Syphilis From 1800 to 1920: Ethical Issues in Healthcare in 19th Century

syphilis ethics

Syphilis and the origin of syphilis is a bacterial infection that is commonly transferred by sexual activity. It is usually transferred by the skin and commonly by the mouth, genitals, or rectum. Early syphilis can be cured by a shot of penicillin, something that was impossible to come to hold off in the 1800s as it was yet to be discovered. When left untreated, it can begin to affect the heart, brain, and other internal organs.

Syphilis History 

Now, let’s dive into the history of syphilis, syphilis cure history, in particular. The disease first broke out as an epidemic in 1495 amongst Charles VIII soldiers in Naples during the Italian wars. Syphilis wasn’t known by this medical name, but instead, it was known as “great pox” and has since developed into the disease we know today.  

From Italy, the disease then began to spread to other European countries such as England, Germany, France, and Poland.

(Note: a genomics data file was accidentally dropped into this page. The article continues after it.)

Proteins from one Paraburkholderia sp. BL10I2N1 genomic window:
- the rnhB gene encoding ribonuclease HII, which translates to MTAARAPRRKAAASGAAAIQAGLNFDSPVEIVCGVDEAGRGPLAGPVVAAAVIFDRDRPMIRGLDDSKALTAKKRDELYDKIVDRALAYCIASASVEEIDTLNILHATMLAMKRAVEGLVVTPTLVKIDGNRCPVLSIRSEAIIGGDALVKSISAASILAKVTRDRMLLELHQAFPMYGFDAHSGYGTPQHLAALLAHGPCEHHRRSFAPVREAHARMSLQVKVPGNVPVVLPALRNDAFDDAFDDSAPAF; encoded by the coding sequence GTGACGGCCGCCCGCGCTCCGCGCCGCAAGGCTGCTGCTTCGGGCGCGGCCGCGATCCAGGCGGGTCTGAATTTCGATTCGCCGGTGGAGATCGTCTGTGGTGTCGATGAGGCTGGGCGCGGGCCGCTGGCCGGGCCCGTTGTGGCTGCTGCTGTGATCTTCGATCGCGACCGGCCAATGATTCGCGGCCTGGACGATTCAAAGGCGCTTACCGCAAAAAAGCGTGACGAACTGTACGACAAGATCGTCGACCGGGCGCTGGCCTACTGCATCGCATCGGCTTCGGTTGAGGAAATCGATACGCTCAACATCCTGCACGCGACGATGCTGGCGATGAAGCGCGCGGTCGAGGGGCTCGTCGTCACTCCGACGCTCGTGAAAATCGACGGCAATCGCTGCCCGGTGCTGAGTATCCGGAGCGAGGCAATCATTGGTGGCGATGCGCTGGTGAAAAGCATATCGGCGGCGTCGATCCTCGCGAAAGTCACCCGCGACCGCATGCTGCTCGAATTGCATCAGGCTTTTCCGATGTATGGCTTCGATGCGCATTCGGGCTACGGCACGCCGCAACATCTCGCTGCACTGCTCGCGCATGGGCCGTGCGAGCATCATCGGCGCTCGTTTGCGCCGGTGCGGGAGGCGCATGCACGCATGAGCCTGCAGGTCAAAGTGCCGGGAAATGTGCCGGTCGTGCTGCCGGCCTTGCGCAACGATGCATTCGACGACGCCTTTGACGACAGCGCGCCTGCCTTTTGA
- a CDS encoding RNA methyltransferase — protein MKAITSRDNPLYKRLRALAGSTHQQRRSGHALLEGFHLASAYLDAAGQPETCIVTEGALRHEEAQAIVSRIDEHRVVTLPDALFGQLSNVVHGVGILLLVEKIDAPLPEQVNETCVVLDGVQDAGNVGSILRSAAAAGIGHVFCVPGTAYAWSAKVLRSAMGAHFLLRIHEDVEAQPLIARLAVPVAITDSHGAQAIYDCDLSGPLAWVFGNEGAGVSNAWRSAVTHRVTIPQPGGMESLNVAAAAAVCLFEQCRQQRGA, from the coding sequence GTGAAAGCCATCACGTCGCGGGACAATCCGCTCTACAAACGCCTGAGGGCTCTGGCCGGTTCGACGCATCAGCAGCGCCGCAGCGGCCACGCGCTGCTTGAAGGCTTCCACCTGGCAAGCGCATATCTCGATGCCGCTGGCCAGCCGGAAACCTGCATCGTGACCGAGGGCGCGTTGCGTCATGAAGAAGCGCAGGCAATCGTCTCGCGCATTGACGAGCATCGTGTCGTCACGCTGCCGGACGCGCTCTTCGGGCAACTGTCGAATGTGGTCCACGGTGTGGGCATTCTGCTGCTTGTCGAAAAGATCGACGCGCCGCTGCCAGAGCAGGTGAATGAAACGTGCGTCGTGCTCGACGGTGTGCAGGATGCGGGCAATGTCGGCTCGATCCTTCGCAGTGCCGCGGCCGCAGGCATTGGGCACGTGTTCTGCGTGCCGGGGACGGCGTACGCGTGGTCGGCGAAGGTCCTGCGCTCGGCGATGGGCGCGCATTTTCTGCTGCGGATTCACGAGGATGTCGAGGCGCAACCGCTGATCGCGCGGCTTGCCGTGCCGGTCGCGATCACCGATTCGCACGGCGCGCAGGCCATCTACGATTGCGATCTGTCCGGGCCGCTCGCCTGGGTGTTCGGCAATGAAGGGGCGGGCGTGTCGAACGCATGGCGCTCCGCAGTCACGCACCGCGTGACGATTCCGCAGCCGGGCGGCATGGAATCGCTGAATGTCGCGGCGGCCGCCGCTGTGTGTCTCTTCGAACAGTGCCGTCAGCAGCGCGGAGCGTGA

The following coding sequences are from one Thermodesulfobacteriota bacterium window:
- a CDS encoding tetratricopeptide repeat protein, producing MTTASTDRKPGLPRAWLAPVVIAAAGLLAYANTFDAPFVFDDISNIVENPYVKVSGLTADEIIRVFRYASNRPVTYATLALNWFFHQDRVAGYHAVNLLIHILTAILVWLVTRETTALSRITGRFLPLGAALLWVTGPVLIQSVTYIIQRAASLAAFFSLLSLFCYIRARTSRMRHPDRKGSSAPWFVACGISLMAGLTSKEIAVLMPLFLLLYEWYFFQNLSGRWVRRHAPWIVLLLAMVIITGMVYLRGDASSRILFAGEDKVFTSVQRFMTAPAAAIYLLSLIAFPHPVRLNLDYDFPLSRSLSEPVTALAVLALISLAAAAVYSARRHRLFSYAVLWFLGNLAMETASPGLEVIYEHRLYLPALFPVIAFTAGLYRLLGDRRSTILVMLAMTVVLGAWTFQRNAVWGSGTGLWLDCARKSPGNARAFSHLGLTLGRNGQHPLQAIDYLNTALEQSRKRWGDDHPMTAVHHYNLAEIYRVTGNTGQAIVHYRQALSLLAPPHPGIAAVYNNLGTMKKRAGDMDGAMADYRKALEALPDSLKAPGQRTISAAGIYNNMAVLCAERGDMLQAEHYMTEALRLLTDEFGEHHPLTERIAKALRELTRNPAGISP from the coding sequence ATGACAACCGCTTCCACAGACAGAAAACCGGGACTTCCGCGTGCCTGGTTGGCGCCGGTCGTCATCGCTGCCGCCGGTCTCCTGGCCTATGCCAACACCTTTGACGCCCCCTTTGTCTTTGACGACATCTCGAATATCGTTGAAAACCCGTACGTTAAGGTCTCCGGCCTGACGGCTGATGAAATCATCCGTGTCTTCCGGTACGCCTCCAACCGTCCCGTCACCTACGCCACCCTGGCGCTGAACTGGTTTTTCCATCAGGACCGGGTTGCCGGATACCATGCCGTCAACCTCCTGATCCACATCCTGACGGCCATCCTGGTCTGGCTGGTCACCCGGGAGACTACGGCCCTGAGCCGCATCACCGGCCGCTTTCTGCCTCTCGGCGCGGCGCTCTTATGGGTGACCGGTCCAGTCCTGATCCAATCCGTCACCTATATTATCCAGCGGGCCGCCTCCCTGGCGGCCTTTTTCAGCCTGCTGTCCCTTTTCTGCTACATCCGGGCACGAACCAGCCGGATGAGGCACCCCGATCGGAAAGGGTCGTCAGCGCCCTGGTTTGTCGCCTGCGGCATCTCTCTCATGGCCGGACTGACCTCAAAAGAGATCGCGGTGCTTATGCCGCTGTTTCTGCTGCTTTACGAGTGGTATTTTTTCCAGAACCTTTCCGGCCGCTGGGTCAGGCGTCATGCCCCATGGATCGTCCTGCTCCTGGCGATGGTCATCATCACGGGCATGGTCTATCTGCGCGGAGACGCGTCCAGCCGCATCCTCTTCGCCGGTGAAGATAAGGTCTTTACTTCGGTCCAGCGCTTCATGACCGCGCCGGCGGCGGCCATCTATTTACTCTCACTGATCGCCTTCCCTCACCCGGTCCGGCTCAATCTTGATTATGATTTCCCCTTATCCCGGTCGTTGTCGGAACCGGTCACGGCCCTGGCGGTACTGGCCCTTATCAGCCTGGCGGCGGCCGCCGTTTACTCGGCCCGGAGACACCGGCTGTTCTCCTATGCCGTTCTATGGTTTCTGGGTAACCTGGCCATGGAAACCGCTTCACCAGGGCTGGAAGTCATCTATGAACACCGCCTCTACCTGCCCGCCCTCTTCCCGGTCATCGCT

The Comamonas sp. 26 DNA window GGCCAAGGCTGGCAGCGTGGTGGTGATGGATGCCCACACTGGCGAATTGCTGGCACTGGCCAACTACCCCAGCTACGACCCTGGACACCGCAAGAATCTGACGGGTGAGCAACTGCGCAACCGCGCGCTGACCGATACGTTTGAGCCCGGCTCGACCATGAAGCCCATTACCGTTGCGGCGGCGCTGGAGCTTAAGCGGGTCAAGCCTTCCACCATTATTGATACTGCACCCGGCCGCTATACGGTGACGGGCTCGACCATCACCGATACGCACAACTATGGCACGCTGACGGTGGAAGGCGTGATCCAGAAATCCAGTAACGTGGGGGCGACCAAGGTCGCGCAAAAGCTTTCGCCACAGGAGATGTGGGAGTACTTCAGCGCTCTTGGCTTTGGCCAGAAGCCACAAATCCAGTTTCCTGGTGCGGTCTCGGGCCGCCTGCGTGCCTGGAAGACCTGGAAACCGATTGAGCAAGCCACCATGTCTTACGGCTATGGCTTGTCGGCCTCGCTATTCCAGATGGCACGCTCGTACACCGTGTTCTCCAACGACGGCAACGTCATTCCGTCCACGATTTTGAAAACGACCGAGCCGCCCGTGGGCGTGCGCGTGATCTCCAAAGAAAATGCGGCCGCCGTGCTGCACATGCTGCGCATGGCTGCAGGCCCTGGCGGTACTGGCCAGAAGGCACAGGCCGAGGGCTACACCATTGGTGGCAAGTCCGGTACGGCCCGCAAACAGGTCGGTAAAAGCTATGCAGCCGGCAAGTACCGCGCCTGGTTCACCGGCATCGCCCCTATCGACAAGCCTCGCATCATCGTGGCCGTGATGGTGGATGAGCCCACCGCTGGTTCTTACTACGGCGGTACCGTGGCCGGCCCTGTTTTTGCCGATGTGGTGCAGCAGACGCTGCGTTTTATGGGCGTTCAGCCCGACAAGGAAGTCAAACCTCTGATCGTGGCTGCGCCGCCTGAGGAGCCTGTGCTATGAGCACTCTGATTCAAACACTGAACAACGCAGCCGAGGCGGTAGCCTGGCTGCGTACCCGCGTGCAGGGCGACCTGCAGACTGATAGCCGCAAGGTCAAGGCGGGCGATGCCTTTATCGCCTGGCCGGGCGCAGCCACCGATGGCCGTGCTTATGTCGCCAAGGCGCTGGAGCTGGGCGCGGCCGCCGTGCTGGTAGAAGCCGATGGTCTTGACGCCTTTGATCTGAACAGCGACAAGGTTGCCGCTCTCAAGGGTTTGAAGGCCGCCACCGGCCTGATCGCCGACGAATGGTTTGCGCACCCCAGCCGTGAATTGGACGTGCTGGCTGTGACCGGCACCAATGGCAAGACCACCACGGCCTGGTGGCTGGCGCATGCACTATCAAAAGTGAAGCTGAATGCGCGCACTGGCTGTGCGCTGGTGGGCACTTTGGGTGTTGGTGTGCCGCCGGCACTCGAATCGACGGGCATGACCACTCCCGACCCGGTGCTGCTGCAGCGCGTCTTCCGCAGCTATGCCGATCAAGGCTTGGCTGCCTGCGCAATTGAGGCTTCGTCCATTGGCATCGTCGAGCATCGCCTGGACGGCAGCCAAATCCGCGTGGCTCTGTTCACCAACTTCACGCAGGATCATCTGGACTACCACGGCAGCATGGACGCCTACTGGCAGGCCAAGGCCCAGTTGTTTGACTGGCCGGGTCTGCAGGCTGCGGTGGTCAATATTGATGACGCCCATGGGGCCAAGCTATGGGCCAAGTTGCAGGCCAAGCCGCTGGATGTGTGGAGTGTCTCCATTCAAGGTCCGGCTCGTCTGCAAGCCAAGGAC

It’s believed that syphilis was brought to the U.S. by Christopher Columbus in 1493. The first symptoms of the disease included ulcers around the genitals, and this then developed into further symptoms of fever, rashes, pains, and sores across the entirety of the body.    

As we came into 19th Century medicine ethics, medics started questioning whether syphilis and gonorrhea were of the same disease. In 1838, Phillipe Ricord, a French Physician, was able to determine that they were both different diseases. Much research was carried out on syphilis, and by 1893, it was stated that while there was treatment for the disease, there was no syphilis cure. Even today, syphilis is one of the highly debated topics for nursing essays and research papers. A lot of students seek professional nursing essay writing service to get a competent advice on the issues from a skilled writer who has been dealing with the nursing topic for years.  

Ethical Issues in Healthcare in Past

There was an ethical issue in healthcare during this period. Even into the early 20th Century, healthcare was unregulated, and things such as health insurance didn’t exist. There were few hospitals available, and instead, doctors preferred to treat patients in their homes, no matter how sick they were. This lowered the standard of medical ethics as doctors could charge extortionate amounts to visit a patient.  

In the 1920s, as healthcare progressed, it only meant doctors and hospitals were able to charge even more to a patient as there were new and more modern treatments. 

Medical Ethics: Syphilis Treatment